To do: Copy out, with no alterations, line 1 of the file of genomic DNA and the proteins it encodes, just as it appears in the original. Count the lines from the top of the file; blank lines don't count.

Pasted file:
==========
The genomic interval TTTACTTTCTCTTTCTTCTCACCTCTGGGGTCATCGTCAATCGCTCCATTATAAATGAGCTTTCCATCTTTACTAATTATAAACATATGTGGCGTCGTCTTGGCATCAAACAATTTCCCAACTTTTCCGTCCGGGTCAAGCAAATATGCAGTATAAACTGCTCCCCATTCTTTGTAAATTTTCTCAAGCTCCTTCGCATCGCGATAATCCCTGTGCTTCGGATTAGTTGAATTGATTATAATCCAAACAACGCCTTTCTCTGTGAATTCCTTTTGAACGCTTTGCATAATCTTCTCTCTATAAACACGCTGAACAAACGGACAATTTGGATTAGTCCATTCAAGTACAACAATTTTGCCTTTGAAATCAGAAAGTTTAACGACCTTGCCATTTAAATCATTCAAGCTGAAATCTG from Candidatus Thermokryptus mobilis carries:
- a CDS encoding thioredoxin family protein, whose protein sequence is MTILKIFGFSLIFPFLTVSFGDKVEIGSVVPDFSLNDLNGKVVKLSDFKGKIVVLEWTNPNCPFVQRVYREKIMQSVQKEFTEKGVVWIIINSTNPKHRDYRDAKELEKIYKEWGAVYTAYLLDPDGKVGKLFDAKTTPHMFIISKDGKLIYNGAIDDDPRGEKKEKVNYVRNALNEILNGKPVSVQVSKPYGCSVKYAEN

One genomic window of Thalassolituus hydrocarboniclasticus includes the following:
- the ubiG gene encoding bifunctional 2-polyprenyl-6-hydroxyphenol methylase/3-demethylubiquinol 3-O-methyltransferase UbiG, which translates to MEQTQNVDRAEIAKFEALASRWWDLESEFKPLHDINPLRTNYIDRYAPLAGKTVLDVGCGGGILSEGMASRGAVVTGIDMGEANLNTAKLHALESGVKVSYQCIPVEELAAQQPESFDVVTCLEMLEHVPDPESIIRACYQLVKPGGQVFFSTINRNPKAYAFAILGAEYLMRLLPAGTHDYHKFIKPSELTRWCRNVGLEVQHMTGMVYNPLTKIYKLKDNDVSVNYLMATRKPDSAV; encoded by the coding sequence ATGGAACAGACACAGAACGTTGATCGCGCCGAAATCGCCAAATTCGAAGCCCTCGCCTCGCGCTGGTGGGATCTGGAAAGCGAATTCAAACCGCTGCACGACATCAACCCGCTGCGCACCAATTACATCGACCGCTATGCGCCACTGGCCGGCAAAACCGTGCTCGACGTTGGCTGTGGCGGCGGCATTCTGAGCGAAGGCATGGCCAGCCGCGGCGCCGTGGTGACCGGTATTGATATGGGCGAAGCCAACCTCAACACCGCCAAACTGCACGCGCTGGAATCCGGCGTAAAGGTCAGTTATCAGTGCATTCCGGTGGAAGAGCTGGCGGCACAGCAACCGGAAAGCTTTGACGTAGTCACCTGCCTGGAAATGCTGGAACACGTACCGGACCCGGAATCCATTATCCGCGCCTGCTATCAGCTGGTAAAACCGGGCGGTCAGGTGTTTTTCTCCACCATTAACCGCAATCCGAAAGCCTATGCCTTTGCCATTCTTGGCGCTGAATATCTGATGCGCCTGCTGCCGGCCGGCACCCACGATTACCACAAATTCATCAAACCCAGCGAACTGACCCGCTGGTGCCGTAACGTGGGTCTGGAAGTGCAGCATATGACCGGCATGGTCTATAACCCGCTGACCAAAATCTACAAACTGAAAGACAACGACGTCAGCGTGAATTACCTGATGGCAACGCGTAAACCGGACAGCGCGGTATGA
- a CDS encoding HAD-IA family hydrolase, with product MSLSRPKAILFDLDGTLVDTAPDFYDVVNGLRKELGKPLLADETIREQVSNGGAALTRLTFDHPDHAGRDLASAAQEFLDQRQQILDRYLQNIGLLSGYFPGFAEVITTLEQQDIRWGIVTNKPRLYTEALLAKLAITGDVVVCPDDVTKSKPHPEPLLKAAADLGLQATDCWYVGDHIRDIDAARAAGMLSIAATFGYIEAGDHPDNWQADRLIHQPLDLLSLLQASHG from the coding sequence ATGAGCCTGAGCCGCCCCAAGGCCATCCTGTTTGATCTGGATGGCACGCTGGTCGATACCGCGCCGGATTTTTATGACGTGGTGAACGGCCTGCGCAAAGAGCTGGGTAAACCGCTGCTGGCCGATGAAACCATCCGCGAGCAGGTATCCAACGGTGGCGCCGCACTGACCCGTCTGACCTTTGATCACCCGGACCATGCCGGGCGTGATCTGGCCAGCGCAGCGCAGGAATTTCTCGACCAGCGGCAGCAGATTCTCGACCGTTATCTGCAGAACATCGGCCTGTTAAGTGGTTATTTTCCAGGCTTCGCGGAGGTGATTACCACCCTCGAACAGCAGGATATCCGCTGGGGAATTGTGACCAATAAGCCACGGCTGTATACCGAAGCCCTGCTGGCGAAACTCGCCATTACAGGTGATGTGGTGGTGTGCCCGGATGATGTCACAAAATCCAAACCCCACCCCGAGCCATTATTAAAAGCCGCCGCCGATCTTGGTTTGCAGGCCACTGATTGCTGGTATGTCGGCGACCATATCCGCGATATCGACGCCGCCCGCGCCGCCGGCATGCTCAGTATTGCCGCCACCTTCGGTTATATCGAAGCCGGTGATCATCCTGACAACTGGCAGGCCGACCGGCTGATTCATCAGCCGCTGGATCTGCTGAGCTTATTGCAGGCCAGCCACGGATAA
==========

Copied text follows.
The genomic interval TTTACTTTCTCTTTCTTCTCACCTCTGGGGTCATCGTCAATCGCTCCATTATAAATGAGCTTTCCATCTTTACTAATTATAAACATATGTGGCGTCGTCTTGGCATCAAACAATTTCCCAACTTTTCCGTCCGGGTCAAGCAAATATGCAGTATAAACTGCTCCCCATTCTTTGTAAATTTTCTCAAGCTCCTTCGCATCGCGATAATCCCTGTGCTTCGGATTAGTTGAATTGATTATAATCCAAACAACGCCTTTCTCTGTGAATTCCTTTTGAACGCTTTGCATAATCTTCTCTCTATAAACACGCTGAACAAACGGACAATTTGGATTAGTCCATTCAAGTACAACAATTTTGCCTTTGAAATCAGAAAGTTTAACGACCTTGCCATTTAAATCATTCAAGCTGAAATCTG from Candidatus Thermokryptus mobilis carries: